1The Pharisees also with the Sadducees came, and tempting desired him that he would shew them a sign from heaven.
2He answered and said unto them, When it is evening, ye say, It will be fair weather: for the sky is red.
3And in the morning, It will be foul weather to day: for the sky is red and lowering. O ye hypocrites, ye can discern the face of the sky; but can ye not discern the signs of the times?
4A wicked and adulterous generation seeketh after a sign; and there shall no sign be given unto it, but the sign of the prophet Jonas. And he left them, and departed.
5And when his disciples were come to the other side, they had forgotten to take bread.
11How is it that ye do not understand that I spake it not to you concerning bread, that ye should beware of the leaven of the Pharisees and of the Sadducees?
Last time, we spoke about the leaven of the Pharisees, which Jesus identified as hypocrisy. Here, we see the leaven of the Pharisees and Sadducees, and Jesus here identifies it as false doctrine.
Jesus wasted no time calling them hypocrites, though. Notice how in this passage, hypocrisy and false doctrine are linked. One feeds upon the other. And you know, it is difficult to have hypocrisy without false doctrine and it is difficult to have false doctrine without hypocrisy. Both involve a type of falsehood. Both involve deceiving and being deceived.
The Pharisees were criticized by Jesus because they replaced God’s commands with traditions of their own. It wasn’t enough that God said to not work on the Sabbath. They had to make up rules for how far a man could walk, whether or not he could carry a light sleeping mat and other such things. In a very real sense, they were trying to be more righteous than God. How crazy is that?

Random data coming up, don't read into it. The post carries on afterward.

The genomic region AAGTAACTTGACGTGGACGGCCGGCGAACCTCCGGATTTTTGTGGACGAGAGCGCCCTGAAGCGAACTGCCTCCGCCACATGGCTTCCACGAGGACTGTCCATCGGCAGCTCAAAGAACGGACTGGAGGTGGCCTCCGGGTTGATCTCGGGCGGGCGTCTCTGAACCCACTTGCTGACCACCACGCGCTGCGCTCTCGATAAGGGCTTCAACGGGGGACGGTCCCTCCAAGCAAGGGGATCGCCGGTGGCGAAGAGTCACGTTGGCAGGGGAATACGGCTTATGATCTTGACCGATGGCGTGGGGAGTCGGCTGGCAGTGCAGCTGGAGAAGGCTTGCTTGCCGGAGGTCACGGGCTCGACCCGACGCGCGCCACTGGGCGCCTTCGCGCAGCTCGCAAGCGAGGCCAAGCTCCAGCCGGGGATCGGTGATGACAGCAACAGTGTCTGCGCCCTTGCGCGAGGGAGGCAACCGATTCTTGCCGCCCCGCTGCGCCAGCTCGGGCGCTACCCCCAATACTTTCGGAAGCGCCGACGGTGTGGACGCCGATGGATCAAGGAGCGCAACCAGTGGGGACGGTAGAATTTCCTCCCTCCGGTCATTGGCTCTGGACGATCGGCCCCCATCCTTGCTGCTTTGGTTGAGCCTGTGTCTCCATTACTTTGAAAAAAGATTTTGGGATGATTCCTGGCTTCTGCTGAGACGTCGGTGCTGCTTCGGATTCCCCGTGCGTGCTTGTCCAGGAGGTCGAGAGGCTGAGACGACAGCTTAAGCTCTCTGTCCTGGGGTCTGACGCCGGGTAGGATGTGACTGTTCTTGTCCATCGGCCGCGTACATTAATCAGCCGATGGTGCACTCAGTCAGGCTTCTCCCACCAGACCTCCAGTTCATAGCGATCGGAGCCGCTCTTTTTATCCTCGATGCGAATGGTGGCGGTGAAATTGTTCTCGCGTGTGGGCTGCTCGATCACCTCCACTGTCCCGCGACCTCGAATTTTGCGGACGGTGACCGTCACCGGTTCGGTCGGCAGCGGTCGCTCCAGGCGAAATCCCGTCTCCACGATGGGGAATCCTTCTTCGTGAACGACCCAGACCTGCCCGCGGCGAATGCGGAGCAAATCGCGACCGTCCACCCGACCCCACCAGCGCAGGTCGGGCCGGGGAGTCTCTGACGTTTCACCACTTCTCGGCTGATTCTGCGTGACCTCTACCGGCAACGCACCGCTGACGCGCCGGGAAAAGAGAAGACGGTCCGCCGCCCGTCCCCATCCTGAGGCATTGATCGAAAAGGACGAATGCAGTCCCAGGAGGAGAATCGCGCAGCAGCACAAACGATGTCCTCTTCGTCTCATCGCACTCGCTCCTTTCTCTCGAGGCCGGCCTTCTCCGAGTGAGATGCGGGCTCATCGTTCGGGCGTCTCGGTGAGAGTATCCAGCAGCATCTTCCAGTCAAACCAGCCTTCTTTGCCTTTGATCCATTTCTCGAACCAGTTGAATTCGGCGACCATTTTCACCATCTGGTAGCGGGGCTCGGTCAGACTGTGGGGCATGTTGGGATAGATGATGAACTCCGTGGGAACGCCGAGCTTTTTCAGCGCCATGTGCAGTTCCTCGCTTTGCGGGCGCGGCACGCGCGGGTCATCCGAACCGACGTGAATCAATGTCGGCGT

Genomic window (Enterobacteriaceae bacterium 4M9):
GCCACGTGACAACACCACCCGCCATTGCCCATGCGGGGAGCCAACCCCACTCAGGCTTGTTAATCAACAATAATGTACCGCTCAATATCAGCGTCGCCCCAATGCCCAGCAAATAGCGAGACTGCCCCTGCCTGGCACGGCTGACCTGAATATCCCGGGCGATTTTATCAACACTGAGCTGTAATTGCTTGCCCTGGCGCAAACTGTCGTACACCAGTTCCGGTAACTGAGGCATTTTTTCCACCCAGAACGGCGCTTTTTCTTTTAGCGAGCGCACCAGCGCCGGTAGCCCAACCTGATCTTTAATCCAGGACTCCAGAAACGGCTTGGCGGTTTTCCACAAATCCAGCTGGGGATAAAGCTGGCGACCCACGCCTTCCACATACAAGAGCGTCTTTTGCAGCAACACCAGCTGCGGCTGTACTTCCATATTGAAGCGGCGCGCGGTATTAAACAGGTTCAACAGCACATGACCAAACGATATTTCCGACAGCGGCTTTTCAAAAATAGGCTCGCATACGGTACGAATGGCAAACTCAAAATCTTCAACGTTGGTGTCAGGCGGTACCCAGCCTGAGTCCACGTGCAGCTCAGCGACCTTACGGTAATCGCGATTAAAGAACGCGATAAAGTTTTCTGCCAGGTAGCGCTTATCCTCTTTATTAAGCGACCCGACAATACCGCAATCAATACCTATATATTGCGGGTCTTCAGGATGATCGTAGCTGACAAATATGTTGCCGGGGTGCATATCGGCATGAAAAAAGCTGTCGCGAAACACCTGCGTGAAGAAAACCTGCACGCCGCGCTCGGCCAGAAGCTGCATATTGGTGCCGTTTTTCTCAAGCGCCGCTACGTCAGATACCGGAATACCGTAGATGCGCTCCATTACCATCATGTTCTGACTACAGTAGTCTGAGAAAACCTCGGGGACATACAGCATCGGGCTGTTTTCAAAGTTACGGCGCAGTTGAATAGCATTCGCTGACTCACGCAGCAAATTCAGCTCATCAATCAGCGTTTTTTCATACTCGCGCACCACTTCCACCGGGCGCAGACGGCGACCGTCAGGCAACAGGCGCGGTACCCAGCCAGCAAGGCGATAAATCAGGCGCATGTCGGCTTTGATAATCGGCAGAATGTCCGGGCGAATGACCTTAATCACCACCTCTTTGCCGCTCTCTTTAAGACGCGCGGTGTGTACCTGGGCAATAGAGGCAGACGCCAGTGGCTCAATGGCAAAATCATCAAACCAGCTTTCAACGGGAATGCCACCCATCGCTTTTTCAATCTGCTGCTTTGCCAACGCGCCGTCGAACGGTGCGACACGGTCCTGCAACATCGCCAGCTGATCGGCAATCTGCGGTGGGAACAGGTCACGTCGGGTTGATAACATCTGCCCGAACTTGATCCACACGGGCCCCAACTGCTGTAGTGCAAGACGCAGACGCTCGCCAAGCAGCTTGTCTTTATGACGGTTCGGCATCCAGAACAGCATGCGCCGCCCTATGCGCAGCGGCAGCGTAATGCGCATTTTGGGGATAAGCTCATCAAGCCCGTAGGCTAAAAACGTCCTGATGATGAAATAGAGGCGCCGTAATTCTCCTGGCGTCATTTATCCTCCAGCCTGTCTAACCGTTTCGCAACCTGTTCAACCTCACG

Jesus warned, “Take heed that ye be not deceived” (Lk 21:8). Paul wrote, “Let no man deceive himself” (1Co 3:18), and later he states in the emphatic, “Be not deceived” (1Co 6:9; 15:33). John wrote, “Let no man deceive you” (1Jn 3:7). We are commanded to not be deceived.
Does this mean we will always get every little point correct? No. That’s why we must learn and grow. However, as HWA used to say, “The main things are the plain things, and the plain things are the main things.” If someone in order to prove a point has to deduct from the extrapolation of the deduction, then something is wrong. This doesn’t mean we don’t put together passages that belong together, but it does mean we have an obligation to do so responsibly. Putting together unrelated passages with our own ideas does not good hermeneutics make.
Let’s be blunt, shall we? When we try to make the Bible say what we want it to say, we are telling God what to do and what to be like.
That’s why there’s a section of Scripture on doubtful disputations. There are things that cannot be disputed, while there are other things are frankly about as clear as mud. What do you do in that instance? You do the best you can and move on, but don’t expect everyone around you to see eye-to-eye on some things.
However, discerning between the plain things and the doubtful disputations is something we all need to work on the rest of our lives. We need to make sure we have our nose in God’s word and be on our knees asking for guidance in all things.